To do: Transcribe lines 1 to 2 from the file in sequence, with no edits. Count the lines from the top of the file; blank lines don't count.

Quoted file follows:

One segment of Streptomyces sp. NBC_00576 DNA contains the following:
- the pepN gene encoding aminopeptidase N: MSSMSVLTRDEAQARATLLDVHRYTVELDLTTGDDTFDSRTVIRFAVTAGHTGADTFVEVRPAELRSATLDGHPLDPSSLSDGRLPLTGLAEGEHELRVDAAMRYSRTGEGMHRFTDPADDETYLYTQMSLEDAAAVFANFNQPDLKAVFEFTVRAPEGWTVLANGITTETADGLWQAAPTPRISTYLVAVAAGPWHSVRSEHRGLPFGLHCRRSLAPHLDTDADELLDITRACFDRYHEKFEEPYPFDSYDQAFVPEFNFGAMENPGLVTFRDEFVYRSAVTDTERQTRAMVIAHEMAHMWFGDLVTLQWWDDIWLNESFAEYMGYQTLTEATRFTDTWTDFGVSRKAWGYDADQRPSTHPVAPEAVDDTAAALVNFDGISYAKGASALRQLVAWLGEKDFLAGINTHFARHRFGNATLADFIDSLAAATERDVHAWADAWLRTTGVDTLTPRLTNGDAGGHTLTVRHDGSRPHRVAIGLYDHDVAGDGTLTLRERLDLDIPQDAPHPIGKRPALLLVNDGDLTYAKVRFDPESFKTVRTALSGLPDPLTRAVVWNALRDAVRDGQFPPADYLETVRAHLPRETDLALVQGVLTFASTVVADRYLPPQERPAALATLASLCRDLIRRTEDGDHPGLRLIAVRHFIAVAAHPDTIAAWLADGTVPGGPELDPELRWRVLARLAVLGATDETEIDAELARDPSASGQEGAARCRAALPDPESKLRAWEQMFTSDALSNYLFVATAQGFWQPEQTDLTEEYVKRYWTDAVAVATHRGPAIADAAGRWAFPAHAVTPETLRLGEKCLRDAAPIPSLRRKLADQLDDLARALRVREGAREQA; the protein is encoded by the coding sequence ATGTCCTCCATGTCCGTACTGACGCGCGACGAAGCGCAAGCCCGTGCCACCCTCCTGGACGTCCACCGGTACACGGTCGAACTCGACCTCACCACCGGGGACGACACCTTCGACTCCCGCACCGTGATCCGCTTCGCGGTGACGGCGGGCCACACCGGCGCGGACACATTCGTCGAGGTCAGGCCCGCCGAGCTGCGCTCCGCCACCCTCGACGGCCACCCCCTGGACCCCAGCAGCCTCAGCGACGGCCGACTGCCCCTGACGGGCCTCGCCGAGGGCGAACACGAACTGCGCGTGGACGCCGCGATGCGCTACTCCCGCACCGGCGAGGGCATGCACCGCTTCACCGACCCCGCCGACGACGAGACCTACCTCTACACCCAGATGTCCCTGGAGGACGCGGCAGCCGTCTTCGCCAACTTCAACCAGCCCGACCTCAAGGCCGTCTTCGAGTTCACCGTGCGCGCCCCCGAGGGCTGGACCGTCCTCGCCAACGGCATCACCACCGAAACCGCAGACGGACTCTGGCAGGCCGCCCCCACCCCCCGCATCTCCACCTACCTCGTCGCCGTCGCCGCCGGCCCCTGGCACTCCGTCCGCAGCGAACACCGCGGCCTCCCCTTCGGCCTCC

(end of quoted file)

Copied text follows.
One segment of Streptomyces sp. NBC_00576 DNA contains the following:
- the pepN gene encoding aminopeptidase N: MSSMSVLTRDEAQARATLLDVHRYTVELDLTTGDDTFDSRTVIRFAVTAGHTGADTFVEVRPAELRSATLDGHPLDPSSLSDGRLPLTGLAEGEHELRVDAAMRYSRTGEGMHRFTDPADDETYLYTQMSLEDAAAVFANFNQPDLKAVFEFTVRAPEGWTVLANGITTETADGLWQAAPTPRISTYLVAVAAGPWHSVRSEHRGLPFGLHCRRSLAPHLDTDADELLDITRACFDRYHEKFEEPYPFDSYDQAFVPEFNFGAMENPGLVTFRDEFVYRSAVTDTERQTRAMVIAHEMAHMWFGDLVTLQWWDDIWLNESFAEYMGYQTLTEATRFTDTWTDFGVSRKAWGYDADQRPSTHPVAPEAVDDTAAALVNFDGISYAKGASALRQLVAWLGEKDFLAGINTHFARHRFGNATLADFIDSLAAATERDVHAWADAWLRTTGVDTLTPRLTNGDAGGHTLTVRHDGSRPHRVAIGLYDHDVAGDGTLTLRERLDLDIPQDAPHPIGKRPALLLVNDGDLTYAKVRFDPESFKTVRTALSGLPDPLTRAVVWNALRDAVRDGQFPPADYLETVRAHLPRETDLALVQGVLTFASTVVADRYLPPQERPAALATLASLCRDLIRRTEDGDHPGLRLIAVRHFIAVAAHPDTIAAWLADGTVPGGPELDPELRWRVLARLAVLGATDETEIDAELARDPSASGQEGAARCRAALPDPESKLRAWEQMFTSDALSNYLFVATAQGFWQPEQTDLTEEYVKRYWTDAVAVATHRGPAIADAAGRWAFPAHAVTPETLRLGEKCLRDAAPIPSLRRKLADQLDDLARALRVREGAREQA; the protein is encoded by the coding sequence ATGTCCTCCATGTCCGTACTGACGCGCGACGAAGCGCAAGCCCGTGCCACCCTCCTGGACGTCCACCGGTACACGGTCGAACTCGACCTCACCACCGGGGACGACACCTTCGACTCCCGCACCGTGATCCGCTTCGCGGTGACGGCGGGCCACACCGGCGCGGACACATTCGTCGAGGTCAGGCCCGCCGAGCTGCGCTCCGCCACCCTCGACGGCCACCCCCTGGACCCCAGCAGCCTCAGCGACGGCCGACTGCCCCTGACGGGCCTCGCCGAGGGCGAACACGAACTGCGCGTGGACGCCGCGATGCGCTACTCCCGCACCGGCGAGGGCATGCACCGCTTCACCGACCCCGCCGACGACGAGACCTACCTCTACACCCAGATGTCCCTGGAGGACGCGGCAGCCGTCTTCGCCAACTTCAACCAGCCCGACCTCAAGGCCGTCTTCGAGTTCACCGTGCGCGCCCCCGAGGGCTGGACCGTCCTCGCCAACGGCATCACCACCGAAACCGCAGACGGACTCTGGCAGGCCGCCCCCACCCCCCGCATCTCCACCTACCTCGTCGCCGTCGCCGCCGGCCCCTGGCACTCCGTCCGCAGCGAACACCGCGGCCTCCCCTTCGGCCTCC